Professor Litefoot receives delivery of a mysterious box called a “Yesterday Box” in which letters can be posted back in time to your younger self. This leads to a hitherto unseen adventure set some thirty years prior to the 1890’s with a younger Jago (Alex Lowe) and a younger Litefoot (Blake Ritson) separately inverstigating the kidnappings of children and fearsome floating Nanny’s. But wait I hear you say – Messers J & L didn’t meet until Episode Five of The Talons of Weng Chiang – and you are right, they didn’t – their present selves even reference this. In fact the whole story plays out like a Brian Rix farce with near misses of our heroes younger selves – it’s a complete hoot. Is it a cheat? Yes of course it is, the ending is a complete and utter cheat – but you know, the story telling is just so darned good I just don’t care.
The Mourning After by James Goss
Henry Gordon Jago is dead. Yes, you read correctly. Dead. Killed by a dart from a mysterious blowpipe. Ellie and Professor Litefoot attend his funeral and it’s incredibly moving to hear George trying to keep his emotions in check and retain the facade of Victorian respectability whilst he has lost his old friend. Trevor Baxter is on top form here. Jago on the other hand has other ideas about being dead, he wakes up in his coffin and is rescued by a mysterious woman Adella LeStrange (Camilla Power). The problem is Mr Jago has been buried for 100 years and Adella is one of the last surviving humans after a plague of Zombies started ravaging the earth soon after Jago’s apparent demise.
Back in Victorian times Litefoot is once again teamed up with Doctor Luke Betterman (David Warner) in what almost becomes a Jago and Litefoot take on Shaun of the Dead. Litefoot, Betterman, Ellie and Quick are holed up in the Red Tavern fighting off an army of Zombies – but who is responsible for them? Is Doctor Betteman all he seems? A great story, told in two different time zones, it’s Shaun of the Dead meets V for Vendetta meets The Good Old Days (the “next scene” joke at Jago’s wake is hilarious) and this mish-mash of styles works as James Goss makes them his own. Fab!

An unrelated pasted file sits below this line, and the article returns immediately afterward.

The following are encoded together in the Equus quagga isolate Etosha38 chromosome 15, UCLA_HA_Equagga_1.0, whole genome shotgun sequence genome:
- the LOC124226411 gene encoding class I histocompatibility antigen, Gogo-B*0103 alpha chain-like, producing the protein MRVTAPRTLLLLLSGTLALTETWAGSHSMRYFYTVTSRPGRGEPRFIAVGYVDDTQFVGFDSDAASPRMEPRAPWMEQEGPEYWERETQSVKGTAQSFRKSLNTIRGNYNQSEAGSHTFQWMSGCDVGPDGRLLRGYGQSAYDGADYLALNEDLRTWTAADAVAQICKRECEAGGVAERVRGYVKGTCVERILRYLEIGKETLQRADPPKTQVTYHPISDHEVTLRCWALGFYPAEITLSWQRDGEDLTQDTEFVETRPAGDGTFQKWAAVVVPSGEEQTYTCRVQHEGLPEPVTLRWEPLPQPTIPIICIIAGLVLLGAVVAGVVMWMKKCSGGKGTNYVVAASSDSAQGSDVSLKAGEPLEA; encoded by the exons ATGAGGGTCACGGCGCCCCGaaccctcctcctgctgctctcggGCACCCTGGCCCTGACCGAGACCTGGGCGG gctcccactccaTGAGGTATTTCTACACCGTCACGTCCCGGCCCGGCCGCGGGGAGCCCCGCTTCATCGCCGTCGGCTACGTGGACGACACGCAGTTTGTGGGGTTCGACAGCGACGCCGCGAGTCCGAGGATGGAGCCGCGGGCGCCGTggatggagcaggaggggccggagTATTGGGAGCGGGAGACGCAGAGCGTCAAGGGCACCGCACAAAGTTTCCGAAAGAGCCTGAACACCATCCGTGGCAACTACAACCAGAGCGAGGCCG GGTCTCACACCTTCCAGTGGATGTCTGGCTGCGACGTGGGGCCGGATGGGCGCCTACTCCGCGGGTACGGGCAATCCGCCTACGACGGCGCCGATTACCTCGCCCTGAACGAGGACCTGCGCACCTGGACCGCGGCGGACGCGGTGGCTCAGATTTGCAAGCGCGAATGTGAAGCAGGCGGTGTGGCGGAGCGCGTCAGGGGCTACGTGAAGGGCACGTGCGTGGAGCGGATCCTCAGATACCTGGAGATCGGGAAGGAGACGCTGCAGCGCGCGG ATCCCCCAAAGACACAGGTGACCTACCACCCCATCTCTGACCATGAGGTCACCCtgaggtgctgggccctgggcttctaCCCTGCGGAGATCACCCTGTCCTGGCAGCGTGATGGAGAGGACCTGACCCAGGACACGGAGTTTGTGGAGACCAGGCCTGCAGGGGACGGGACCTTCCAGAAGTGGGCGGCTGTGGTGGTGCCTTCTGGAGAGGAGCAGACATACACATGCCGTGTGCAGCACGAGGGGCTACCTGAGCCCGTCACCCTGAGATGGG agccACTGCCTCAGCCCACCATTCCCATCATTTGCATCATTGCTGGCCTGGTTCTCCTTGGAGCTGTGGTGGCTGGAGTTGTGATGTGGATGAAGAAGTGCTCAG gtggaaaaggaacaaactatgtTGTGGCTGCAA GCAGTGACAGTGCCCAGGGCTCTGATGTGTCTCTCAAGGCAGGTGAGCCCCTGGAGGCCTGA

The Museum of Curiosities By Justin Richards
As the evidence against Doctor Betterman continues to mount our heroes (accompanied once again by Carruthers) investigate a bizarre series of seemingly unconnected murders that lead them one step at a time to the Museum of Curiosities, a most singular museum. A most curious museum. But who is its owner and why do all the exhibits – ah, but that would be telling…
A very strong season finale – this one has it all, murder, mystery, peril, alliteration and a nice pint at the Red Tavern as well. It keeps you listening right until the last moment as there is a cliffhanger leading into Series 11 that will make your jaw hit the floor…
So 10 series is as strong as ever. This range has not put a foot wrong; the pace, the characterisation, the acting, the music, is all a cut above and whilst I am sad that series 10 has ended, next month we have the much anticipated “Jago & Litefoot & Strax” – oh my! – to look forward to, and then there is that cliffhanger at the end of Series 10 to be explored further.
Overall a corking cavalcade of clever creativity and crafty capers. I have no hesitation at all in awarding this 10/10.